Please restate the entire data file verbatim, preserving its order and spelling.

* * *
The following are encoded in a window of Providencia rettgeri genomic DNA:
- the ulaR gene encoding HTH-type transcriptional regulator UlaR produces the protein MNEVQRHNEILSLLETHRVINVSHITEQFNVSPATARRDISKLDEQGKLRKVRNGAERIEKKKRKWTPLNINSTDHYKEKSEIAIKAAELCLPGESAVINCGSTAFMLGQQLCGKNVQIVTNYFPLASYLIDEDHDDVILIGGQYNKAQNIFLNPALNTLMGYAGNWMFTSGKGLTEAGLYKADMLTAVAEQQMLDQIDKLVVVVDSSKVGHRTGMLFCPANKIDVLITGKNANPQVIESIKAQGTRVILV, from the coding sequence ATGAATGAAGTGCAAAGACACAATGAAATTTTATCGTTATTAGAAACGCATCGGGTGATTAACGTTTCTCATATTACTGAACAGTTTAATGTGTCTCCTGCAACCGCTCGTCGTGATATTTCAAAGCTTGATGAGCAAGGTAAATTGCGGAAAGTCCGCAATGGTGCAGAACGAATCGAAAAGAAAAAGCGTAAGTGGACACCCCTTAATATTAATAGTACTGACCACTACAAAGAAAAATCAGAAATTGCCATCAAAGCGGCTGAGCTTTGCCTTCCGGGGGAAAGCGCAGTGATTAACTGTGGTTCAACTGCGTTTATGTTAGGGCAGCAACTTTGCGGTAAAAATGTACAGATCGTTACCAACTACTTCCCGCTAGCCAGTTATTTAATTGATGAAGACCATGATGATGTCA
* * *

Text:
The following are encoded in a window of Providencia rettgeri genomic DNA:
- the ulaR gene encoding HTH-type transcriptional regulator UlaR produces the protein MNEVQRHNEILSLLETHRVINVSHITEQFNVSPATARRDISKLDEQGKLRKVRNGAERIEKKKRKWTPLNINSTDHYKEKSEIAIKAAELCLPGESAVINCGSTAFMLGQQLCGKNVQIVTNYFPLASYLIDEDHDDVILIGGQYNKAQNIFLNPALNTLMGYAGNWMFTSGKGLTEAGLYKADMLTAVAEQQMLDQIDKLVVVVDSSKVGHRTGMLFCPANKIDVLITGKNANPQVIESIKAQGTRVILV, from the coding sequence ATGAATGAAGTGCAAAGACACAATGAAATTTTATCGTTATTAGAAACGCATCGGGTGATTAACGTTTCTCATATTACTGAACAGTTTAATGTGTCTCCTGCAACCGCTCGTCGTGATATTTCAAAGCTTGATGAGCAAGGTAAATTGCGGAAAGTCCGCAATGGTGCAGAACGAATCGAAAAGAAAAAGCGTAAGTGGACACCCCTTAATATTAATAGTACTGACCACTACAAAGAAAAATCAGAAATTGCCATCAAAGCGGCTGAGCTTTGCCTTCCGGGGGAAAGCGCAGTGATTAACTGTGGTTCAACTGCGTTTATGTTAGGGCAGCAACTTTGCGGTAAAAATGTACAGATCGTTACCAACTACTTCCCGCTAGCCAGTTATTTAATTGATGAAGACCATGATGATGTCA